Currently I’m working on a Django project where a team member needs to be able to edit some Django templates somewhat infrequently. Although he is proficient in writing HTML or CSS, setting up a complete Django dev environment is impractical because of the additional tools necessary to learn and maintain.

I decided to try out AWS Cloud9 IDE that Amazon launched at re:Invent 2017 to see if that would be convenient for allowing others to collaborate on a Django project without the need for a local dev setup. Cloud9 is an IDE that runs in the browser and supports most popular programming languages including Python.

Getting started

As it’s integrated with other AWS services, you can quickly create a new development environment that runs on a EC2 instance of your choice without any manual configuration or prior experience with EC2. By default, the instance will shutdown after 30 minutes of inactivity so you won’t be surprised by unexpected costs.

AWS Cloud9 welcome screen

Cloud9 is more than just a code editor as it comes with a builtin terminal, debugger, tools for collaboration and more. The UI reminds me of Eclipse and looks a bit dated. I’ll describe more about the experience of using Cloud9 later, but first let’s open the terminal to create a virtualenv and install Django.

The EC2 instance is created with the DevEnvAmazonLinuxAmi and comes with both Python 2.7 and Python 3.6. We’ll use Python 3.6 of course:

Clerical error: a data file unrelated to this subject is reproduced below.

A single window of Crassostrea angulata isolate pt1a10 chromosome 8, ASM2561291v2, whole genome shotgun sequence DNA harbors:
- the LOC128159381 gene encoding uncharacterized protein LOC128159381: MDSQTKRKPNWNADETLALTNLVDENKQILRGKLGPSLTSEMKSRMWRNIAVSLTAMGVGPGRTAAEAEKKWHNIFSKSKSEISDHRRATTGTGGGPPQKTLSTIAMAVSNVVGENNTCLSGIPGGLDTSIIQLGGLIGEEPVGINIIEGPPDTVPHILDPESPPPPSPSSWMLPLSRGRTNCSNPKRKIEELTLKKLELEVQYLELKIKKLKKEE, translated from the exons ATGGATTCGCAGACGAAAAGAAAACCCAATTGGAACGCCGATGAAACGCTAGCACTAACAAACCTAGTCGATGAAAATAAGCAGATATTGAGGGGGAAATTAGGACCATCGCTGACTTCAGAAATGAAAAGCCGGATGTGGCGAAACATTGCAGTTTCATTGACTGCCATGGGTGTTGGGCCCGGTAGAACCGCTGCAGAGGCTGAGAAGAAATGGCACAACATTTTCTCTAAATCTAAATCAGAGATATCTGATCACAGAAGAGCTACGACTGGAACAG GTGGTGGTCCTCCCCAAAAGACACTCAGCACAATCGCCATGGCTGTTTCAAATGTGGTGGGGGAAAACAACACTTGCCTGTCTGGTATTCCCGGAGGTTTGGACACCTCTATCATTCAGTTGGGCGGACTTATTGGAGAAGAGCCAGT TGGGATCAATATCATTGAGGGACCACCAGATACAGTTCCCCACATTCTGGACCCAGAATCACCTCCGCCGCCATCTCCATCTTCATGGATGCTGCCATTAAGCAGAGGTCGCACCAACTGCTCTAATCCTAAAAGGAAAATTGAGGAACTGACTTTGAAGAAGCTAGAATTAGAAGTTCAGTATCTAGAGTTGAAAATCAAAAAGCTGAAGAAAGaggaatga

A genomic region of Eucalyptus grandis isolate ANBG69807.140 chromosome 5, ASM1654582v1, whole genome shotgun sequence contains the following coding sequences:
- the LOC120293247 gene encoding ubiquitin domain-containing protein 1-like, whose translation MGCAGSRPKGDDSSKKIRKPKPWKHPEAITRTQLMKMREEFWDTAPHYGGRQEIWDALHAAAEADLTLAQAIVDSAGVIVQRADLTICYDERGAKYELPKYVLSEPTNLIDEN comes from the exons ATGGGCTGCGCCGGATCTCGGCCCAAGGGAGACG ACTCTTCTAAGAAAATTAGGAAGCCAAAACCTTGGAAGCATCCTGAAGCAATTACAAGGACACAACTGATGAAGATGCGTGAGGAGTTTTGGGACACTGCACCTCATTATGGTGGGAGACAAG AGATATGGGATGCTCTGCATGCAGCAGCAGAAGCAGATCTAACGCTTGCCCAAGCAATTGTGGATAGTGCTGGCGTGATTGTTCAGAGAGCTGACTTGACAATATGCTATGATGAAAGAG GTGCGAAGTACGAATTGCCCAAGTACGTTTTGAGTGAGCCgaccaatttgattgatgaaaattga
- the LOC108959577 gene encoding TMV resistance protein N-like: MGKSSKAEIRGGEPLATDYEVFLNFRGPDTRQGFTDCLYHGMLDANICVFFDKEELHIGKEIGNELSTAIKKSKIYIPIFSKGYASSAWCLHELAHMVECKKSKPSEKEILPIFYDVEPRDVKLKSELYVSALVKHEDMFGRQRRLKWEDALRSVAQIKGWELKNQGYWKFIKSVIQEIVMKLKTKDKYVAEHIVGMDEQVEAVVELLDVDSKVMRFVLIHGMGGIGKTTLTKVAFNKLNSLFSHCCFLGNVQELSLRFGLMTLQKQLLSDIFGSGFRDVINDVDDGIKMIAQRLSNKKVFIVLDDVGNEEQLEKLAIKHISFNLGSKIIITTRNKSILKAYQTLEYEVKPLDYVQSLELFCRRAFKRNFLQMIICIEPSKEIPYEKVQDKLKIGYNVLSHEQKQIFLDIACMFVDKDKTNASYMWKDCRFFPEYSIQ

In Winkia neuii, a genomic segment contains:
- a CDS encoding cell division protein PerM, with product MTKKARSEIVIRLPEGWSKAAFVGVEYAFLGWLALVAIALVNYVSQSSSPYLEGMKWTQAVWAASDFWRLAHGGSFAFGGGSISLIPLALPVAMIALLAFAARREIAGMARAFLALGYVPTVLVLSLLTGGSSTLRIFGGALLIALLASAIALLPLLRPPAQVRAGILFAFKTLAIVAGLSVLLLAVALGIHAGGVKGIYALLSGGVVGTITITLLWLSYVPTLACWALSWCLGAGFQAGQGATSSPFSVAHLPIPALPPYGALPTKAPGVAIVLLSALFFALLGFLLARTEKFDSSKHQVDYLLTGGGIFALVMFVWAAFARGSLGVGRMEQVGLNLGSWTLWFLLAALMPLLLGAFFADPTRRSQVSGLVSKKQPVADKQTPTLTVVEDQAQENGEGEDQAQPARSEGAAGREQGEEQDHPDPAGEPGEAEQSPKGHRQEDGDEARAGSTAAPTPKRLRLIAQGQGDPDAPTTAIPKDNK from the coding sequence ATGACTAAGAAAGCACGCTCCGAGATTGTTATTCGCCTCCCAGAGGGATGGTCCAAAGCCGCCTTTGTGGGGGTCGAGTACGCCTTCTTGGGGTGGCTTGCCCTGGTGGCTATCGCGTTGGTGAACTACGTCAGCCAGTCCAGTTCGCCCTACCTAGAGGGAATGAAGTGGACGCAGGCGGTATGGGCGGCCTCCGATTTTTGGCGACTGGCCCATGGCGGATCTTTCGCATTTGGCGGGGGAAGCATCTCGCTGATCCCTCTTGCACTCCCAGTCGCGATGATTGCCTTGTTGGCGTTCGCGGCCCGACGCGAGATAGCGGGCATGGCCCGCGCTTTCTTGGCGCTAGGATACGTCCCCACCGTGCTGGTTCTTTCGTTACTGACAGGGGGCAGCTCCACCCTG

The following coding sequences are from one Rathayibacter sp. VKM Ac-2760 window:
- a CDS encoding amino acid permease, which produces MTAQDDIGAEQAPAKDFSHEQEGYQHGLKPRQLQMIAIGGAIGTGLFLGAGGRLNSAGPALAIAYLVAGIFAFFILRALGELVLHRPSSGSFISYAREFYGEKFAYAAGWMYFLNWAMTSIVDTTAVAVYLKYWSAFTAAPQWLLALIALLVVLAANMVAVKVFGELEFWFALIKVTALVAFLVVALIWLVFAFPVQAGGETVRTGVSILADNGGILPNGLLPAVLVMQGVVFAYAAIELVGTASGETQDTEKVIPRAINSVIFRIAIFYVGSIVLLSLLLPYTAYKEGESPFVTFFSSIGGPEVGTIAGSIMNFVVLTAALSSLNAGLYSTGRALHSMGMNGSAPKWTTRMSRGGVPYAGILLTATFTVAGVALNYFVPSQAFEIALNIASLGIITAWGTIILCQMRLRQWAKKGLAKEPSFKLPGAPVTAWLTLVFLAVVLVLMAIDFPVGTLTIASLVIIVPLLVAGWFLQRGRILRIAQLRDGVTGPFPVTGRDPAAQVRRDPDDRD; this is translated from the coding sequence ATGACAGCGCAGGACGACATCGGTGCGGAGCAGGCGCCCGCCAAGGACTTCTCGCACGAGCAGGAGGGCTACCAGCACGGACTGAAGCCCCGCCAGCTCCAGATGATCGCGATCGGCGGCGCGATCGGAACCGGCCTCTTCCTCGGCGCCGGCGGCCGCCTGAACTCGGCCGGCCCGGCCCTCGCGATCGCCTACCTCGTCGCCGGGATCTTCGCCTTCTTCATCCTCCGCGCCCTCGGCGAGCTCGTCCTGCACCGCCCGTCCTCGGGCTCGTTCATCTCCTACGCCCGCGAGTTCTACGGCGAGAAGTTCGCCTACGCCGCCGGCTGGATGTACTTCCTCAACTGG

$ python3 -m venv env
$ source env/bin/activate
(env) $ pip install Django
(env) $ startproject hello_cloud9

To preview the Django application within the IDE, make the following changes to

ALLOWED_HOSTS = ['*']  # Or set this to the actual domain used for the preview URL

    # 'django.middleware.clickjacking.XFrameOptionsMiddleware',

The preview URL proxies any application running at port 8080, so our development server has to run at that port and allow requests from that host. The XFrameOptionsMiddleware has to be disabled because the Cloud9 browser pane uses an iframe to view your web application. Needless to say, do not use these settings in production!

Add a run configuration (via Run > Run Configurations > New Run Configuration) and name this ‘django’. Because we’re using virtualenv, we cannot use the Python 2/3 runner and have to use the ‘Shell Command’ instead. Also adjust the current working directory (CWD) to your directory structure:

Cloud9 run configuration for Django

Start this run configuration and you should be able to preview your Django application in Cloud9:

Django running in Cloud9

Development experience

I was pleasantly surprised how easy it was to setup a Cloud9 development environment and how you can start coding in the browser within minutes. The UI is quite snappy and using the terminal or starting the development server never felt laggy (even on a t2.nano instance).

A major downside is that there is no builtin Git support. Sure it’s available on the command line, but some people will feel less comfortable using that instead of a GUI.

I’m an avid PyCharm user and Cloud9 is definitely not going to replace that, but I can see others with different requirements being productive with this setup. For instance, it could be useful for teaching programming where a teacher can easily bootstrap development enviroments, and have students coding right away in the browser without the fuss of setting everything up.